I had to open up a pretty big section of the wall to fish more cables through from Europe to Greenland. Patched it up, painted over, and good as new. Don't tell my landlord! ;-)

The main power plugs into an RF remote controlled socket so the map can be turned on with a remote button press.

Step 12: Stringing the Fiber Optic Light Filaments

This was by far the most time consuming step! There are 1000s of strands that all need to be manually threaded through continents.

A total of 10 light tubes were prepared for controlling with the Arduino.

Each tube was drilled on the the backsides of each continent. Depending on the size of the continent, the number of tubes on the back varied from 1 light source (Australia) to 4 light sources (Europe).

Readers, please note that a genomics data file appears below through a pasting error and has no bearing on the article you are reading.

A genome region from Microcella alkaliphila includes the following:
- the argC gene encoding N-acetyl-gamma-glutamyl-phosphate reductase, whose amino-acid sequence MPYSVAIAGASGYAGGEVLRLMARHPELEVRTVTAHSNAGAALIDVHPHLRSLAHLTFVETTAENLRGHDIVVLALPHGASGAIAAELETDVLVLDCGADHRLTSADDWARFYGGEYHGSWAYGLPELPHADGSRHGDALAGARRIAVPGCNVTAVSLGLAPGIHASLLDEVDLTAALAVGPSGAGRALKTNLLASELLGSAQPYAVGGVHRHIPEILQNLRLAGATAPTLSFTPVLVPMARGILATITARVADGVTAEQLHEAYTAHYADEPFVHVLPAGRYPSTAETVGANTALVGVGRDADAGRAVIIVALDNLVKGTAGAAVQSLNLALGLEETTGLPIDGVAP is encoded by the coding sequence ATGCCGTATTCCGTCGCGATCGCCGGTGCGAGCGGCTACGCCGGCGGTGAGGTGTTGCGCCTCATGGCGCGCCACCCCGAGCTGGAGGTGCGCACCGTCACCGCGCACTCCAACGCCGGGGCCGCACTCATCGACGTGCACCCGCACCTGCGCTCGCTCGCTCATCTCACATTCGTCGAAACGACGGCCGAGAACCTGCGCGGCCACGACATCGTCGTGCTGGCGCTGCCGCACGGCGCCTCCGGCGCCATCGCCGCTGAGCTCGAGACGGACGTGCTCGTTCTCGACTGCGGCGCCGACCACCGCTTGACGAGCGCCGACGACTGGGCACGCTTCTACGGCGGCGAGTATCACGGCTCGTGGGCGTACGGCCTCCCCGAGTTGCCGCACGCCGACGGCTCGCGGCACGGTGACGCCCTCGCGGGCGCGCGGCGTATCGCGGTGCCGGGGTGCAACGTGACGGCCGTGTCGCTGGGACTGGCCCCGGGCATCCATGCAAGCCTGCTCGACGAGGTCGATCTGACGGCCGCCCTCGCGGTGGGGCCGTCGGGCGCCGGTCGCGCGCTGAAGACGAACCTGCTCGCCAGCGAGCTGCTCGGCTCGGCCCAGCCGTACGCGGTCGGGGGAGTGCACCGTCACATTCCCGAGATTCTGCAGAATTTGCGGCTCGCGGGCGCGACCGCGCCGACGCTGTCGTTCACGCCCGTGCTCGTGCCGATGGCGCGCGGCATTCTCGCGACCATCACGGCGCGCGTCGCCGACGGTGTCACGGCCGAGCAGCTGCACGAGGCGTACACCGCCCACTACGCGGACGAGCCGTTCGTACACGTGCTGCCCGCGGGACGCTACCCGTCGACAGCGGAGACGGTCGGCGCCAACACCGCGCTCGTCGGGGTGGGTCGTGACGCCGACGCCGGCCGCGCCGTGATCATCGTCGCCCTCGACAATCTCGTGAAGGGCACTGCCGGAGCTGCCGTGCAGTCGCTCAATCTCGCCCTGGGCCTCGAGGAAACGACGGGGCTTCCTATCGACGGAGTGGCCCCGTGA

The more light sources, the more variability and randomized light patterns are generated on that land mass.

Sometimes I added in additional single LEDs to reach remote areas of the contents (like a few single bulbs placed in central America). This allowed me to not have to string the filament too far to the tubes located higher up.

It sometimes sped things up to grab random bunches of pre-threaded filaments, then insert many filaments to the tubes simultaneously.

This process took a few weeks of working off and on in my spare time. :)

Step 13: Securing the Lights & Covering Up the Backs

To secure the fiber optic light filaments in place and to keep them from slipping out, I used Elmer's white glue (PVA) and poured it into all of the light tubes and light holes. When dry, the filaments are stuck in place and are less likely to get pulled out when being handled.